Up to now the family therapy movement has done better in the area of how-to-change-it than of what-to-change. Descriptions of the creature that family therapists are out to get have been notoriously unsatisfactory. Clinicians know that there is something rustling about in the bushes, but nobody has done a good job of finding it and explaining what it is. It has eluded efforts to put it in terms of communication patterns (the double bind, for instance), as well as attempts to be more global and tie it to a type of family structure ( Minuchin's "enmeshed" family; Bowen's "undifferentiated family ego mass"). Qualities or traits indicating a family guaranteed to produce dysfunction, such as Wynne's "pseudomutuality" and Bowen's "fusion," are suggestive but poorly attached to any particular symptomatic configuration.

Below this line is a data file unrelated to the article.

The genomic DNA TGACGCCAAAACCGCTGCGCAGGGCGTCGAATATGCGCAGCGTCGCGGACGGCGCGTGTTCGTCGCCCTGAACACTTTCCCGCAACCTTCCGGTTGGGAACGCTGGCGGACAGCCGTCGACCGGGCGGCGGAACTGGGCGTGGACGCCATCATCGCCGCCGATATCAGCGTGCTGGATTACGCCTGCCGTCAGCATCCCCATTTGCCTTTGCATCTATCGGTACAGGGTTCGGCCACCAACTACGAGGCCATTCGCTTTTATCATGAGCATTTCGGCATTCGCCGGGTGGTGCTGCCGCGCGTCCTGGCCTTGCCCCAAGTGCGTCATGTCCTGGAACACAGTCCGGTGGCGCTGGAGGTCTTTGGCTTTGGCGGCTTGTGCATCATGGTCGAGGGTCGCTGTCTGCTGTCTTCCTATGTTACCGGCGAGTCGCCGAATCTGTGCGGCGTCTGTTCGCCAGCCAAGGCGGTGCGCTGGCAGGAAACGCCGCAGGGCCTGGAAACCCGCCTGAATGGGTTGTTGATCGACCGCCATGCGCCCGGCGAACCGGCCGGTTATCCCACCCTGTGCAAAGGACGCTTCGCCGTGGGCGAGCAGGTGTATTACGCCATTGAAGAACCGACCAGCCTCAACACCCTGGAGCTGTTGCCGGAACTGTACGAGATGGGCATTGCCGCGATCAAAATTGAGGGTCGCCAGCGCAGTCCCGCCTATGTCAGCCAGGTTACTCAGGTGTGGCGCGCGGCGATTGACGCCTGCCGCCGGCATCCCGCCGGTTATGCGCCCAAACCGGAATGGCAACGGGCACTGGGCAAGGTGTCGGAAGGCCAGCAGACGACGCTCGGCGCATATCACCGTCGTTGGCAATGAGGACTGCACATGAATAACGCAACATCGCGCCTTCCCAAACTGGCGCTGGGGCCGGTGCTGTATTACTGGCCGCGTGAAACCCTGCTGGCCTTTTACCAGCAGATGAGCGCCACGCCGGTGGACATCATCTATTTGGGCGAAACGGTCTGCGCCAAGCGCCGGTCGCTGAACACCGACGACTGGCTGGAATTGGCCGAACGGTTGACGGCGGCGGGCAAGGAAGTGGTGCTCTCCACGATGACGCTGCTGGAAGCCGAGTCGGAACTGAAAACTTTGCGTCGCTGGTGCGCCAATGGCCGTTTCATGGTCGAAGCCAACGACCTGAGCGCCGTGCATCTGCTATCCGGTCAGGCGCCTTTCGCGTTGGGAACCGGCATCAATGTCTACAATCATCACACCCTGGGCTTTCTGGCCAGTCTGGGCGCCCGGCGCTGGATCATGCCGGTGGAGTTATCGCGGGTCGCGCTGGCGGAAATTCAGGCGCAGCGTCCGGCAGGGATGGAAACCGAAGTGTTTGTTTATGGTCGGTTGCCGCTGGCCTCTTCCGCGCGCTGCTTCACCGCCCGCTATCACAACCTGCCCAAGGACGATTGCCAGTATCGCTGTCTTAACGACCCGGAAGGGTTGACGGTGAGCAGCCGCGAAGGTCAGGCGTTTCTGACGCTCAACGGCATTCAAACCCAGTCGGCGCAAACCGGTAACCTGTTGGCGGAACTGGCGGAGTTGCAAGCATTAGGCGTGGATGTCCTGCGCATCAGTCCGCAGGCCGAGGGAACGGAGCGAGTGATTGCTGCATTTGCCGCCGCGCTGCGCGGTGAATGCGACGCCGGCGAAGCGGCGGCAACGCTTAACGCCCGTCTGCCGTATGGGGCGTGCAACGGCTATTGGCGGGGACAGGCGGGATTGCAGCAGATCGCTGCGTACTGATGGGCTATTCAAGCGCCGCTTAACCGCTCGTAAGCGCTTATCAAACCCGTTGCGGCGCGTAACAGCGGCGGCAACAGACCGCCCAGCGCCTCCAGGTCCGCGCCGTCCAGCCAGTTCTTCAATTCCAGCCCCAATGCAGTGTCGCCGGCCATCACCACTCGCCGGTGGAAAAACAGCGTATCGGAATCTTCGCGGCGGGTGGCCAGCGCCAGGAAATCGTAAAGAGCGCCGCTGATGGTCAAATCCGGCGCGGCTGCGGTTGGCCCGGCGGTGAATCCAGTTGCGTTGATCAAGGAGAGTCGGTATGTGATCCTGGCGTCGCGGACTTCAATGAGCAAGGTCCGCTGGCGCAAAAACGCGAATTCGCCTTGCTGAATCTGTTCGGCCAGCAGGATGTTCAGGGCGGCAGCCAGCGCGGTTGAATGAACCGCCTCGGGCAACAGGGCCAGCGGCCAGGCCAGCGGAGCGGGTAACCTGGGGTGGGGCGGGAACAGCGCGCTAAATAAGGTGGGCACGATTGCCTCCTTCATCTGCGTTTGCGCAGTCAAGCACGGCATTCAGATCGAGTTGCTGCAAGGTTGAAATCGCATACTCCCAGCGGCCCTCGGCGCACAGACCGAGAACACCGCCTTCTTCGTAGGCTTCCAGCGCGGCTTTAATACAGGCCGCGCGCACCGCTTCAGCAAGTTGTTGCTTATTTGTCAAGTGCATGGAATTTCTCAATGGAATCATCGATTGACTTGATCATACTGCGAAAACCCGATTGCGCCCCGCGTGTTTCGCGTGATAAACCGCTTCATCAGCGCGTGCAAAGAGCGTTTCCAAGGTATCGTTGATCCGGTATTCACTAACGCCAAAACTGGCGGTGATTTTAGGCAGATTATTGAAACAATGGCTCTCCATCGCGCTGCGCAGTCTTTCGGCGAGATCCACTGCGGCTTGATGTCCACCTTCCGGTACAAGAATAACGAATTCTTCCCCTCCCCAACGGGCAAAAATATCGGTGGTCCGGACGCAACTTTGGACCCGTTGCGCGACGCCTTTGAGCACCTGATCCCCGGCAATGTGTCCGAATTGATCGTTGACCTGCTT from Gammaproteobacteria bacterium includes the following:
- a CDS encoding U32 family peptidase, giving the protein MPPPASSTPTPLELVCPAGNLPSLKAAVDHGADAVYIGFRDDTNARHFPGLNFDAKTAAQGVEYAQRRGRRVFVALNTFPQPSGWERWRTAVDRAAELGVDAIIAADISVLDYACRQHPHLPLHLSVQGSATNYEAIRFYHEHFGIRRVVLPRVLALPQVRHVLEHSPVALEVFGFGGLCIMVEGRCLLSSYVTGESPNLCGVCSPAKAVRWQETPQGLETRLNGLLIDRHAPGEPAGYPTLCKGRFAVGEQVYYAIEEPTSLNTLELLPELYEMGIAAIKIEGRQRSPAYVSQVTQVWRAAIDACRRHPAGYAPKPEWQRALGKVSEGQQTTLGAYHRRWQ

As the search continued, the triadic concepts of coalition theory seemed to point to a more useful unit, one larger than the interchange but smaller than the family. Constructions like Haley's